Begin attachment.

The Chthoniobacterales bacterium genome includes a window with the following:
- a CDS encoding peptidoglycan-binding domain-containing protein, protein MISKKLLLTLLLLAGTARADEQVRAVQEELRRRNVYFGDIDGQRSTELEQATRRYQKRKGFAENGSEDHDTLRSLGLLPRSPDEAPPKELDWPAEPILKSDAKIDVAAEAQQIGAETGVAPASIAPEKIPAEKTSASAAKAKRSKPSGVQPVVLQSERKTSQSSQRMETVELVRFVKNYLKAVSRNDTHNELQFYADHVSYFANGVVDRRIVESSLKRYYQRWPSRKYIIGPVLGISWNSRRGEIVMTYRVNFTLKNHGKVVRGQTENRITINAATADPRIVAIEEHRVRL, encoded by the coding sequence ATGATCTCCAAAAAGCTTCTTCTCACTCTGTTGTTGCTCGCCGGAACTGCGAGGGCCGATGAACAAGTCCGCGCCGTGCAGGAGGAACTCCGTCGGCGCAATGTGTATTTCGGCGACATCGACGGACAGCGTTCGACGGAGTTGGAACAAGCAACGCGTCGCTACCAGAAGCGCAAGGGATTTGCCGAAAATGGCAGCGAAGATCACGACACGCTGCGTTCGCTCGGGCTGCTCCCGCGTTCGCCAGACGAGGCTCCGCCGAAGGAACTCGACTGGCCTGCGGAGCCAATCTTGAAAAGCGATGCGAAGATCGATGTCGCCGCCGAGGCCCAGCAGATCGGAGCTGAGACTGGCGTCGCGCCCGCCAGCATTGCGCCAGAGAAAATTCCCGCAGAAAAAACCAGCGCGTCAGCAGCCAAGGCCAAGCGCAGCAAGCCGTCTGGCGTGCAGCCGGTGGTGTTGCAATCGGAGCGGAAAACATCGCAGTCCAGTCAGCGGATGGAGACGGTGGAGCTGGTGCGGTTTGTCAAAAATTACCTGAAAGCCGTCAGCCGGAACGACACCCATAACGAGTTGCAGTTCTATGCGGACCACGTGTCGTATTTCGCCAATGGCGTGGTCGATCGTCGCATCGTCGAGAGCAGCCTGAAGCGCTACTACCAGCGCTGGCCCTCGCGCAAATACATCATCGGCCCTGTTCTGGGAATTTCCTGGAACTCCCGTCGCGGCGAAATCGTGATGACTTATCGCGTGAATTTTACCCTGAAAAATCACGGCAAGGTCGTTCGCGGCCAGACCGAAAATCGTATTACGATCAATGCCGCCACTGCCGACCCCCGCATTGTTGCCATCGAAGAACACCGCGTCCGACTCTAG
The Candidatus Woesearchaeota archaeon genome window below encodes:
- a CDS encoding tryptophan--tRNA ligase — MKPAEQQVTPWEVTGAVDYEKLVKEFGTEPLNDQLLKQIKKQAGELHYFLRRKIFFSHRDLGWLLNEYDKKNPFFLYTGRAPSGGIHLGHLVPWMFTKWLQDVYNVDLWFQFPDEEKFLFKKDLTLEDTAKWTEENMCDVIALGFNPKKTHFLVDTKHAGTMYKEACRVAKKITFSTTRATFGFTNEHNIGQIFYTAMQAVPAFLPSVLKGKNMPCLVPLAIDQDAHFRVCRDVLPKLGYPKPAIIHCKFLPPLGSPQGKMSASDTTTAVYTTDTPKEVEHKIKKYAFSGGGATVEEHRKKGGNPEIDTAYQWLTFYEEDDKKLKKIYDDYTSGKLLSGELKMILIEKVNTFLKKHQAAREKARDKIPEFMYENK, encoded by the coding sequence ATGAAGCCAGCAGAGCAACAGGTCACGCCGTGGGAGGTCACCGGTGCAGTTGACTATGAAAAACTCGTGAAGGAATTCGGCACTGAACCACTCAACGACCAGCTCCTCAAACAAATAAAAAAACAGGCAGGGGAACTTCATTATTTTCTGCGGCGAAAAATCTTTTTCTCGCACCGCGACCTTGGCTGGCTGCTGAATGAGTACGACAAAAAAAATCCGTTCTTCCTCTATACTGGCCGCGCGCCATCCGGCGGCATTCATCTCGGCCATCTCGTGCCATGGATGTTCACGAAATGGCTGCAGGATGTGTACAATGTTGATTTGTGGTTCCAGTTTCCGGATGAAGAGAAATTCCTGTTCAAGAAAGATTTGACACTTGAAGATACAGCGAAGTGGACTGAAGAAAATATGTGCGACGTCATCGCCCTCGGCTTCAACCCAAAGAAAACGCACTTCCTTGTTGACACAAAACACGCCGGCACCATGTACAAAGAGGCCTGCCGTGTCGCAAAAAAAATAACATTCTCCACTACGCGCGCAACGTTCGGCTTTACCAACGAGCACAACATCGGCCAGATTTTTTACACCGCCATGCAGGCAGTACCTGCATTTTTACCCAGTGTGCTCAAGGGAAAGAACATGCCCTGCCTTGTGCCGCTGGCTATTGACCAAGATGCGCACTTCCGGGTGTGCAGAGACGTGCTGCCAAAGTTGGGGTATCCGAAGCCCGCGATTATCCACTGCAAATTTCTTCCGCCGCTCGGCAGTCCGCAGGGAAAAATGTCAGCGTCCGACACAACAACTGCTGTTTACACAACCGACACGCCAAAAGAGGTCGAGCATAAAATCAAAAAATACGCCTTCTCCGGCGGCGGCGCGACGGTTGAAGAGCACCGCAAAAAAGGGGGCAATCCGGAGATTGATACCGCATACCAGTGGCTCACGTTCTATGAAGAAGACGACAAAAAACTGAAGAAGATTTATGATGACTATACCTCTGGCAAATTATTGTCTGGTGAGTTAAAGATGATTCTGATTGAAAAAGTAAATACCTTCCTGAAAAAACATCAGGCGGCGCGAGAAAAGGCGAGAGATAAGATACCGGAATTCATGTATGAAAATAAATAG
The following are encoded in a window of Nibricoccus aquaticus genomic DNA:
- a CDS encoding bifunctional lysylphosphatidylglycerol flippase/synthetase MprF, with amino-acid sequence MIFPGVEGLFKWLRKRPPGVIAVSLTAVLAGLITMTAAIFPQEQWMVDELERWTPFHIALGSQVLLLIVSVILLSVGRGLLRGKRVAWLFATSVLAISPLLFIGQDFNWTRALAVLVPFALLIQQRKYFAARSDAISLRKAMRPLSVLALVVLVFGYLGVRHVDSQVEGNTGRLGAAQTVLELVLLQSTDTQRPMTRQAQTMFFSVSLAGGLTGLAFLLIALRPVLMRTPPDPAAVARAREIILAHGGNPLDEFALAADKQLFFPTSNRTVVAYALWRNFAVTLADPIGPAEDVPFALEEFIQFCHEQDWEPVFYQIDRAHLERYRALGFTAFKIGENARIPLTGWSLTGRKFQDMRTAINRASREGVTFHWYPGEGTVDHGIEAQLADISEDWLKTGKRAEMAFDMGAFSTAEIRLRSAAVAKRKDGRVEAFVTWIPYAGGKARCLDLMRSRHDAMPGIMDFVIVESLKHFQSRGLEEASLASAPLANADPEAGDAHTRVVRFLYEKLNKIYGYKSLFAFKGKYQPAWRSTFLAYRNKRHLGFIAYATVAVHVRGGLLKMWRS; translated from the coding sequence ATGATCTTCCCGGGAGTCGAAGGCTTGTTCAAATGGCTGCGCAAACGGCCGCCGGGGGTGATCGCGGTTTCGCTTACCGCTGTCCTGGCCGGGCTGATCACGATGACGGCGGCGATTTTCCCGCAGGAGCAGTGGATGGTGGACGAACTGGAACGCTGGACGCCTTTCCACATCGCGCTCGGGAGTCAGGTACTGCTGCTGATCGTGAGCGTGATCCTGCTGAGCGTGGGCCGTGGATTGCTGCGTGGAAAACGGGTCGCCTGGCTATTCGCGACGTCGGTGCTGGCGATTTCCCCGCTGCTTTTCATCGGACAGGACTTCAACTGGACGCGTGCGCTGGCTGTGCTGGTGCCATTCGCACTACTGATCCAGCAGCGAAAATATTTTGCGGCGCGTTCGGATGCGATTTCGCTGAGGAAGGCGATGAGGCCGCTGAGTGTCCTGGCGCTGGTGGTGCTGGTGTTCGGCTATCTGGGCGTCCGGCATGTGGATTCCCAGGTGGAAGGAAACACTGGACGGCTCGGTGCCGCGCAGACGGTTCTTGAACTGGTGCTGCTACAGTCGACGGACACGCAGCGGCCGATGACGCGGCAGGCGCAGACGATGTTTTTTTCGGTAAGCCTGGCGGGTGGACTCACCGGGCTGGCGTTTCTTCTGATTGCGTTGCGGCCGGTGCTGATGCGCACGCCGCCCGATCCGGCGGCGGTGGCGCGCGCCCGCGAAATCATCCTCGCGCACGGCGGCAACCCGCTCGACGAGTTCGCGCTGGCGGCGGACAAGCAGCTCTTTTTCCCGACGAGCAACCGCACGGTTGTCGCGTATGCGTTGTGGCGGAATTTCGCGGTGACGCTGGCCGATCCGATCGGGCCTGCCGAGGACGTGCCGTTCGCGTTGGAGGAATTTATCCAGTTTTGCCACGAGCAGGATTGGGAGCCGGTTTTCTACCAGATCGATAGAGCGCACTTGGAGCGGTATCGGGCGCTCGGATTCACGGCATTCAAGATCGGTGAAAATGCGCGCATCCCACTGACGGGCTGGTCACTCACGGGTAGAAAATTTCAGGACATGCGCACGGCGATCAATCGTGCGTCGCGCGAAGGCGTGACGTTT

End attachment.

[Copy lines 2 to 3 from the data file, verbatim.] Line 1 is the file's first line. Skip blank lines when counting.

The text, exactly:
- a CDS encoding peptidoglycan-binding domain-containing protein, protein MISKKLLLTLLLLAGTARADEQVRAVQEELRRRNVYFGDIDGQRSTELEQATRRYQKRKGFAENGSEDHDTLRSLGLLPRSPDEAPPKELDWPAEPILKSDAKIDVAAEAQQIGAETGVAPASIAPEKIPAEKTSASAAKAKRSKPSGVQPVVLQSERKTSQSSQRMETVELVRFVKNYLKAVSRNDTHNELQFYADHVSYFANGVVDRRIVESSLKRYYQRWPSRKYIIGPVLGISWNSRRGEIVMTYRVNFTLKNHGKVVRGQTENRITINAATADPRIVAIEEHRVRL, encoded by the coding sequence ATGATCTCCAAAAAGCTTCTTCTCACTCTGTTGTTGCTCGCCGGAACTGCGAGGGCCGATGAACAAGTCCGCGCCGTGCAGGAGGAACTCCGTCGGCGCAATGTGTATTTCGGCGACATCGACGGACAGCGTTCGACGGAGTTGGAACAAGCAACGCGTCGCTACCAGAAGCGCAAGGGATTTGCCGAAAATGGCAGCGAAGATCACGACACGCTGCGTTCGCTCGGGCTGCTCCCGCGTTCGCCAGACGAGGCTCCGCCGAAGGAACTCGACTGGCCTGCGGAGCCAATCTTGAAAAGCGATGCGAAGATCGATGTCGCCGCCGAGGCCCAGCAGATCGGAGCTGAGACTGGCGTCGCGCCCGCCAGCATTGCGCCAGAGAAAATTCCCGCAGAAAAAACCAGCGCGTCAGCAGCCAAGGCCAAGCGCAGCAAGCCGTCTGGCGTGCAGCCGGTGGTGTTGCAATCGGAGCGGAAAACATCGCAGTCCAGTCAGCGGATGGAGACGGTGGAGCTGGTGCGGTTTGTCAAAAATTACCTGAAAGCCGTCAGCCGGAACGACACCCATAACGAGTTGCAGTTCTATGCGGACCACGTGTCGTATTTCGCCAATGGCGTGGTCGATCGTCGCATCGTCGAGAGCAGCCTGAAGCGCTACTACCAGCGCTGGCCCTCGCGCAAATACATCATCGGCCCTGTTCTGGGAATTTCCTGGAACTCCCGTCGCGGCGAAATCGTGATGACTTATCGCGTGAATTTTACCCTGAAAAATCACGGCAAGGTCGTTCGCGGCCAGACCGAAAATCGTATTACGATCAATGCCGCCACTGCCGACCCCCGCATTGTTGCCATCGAAGAACACCGCGTCCGACTCTAG
The Candidatus Woesearchaeota archaeon genome window below encodes: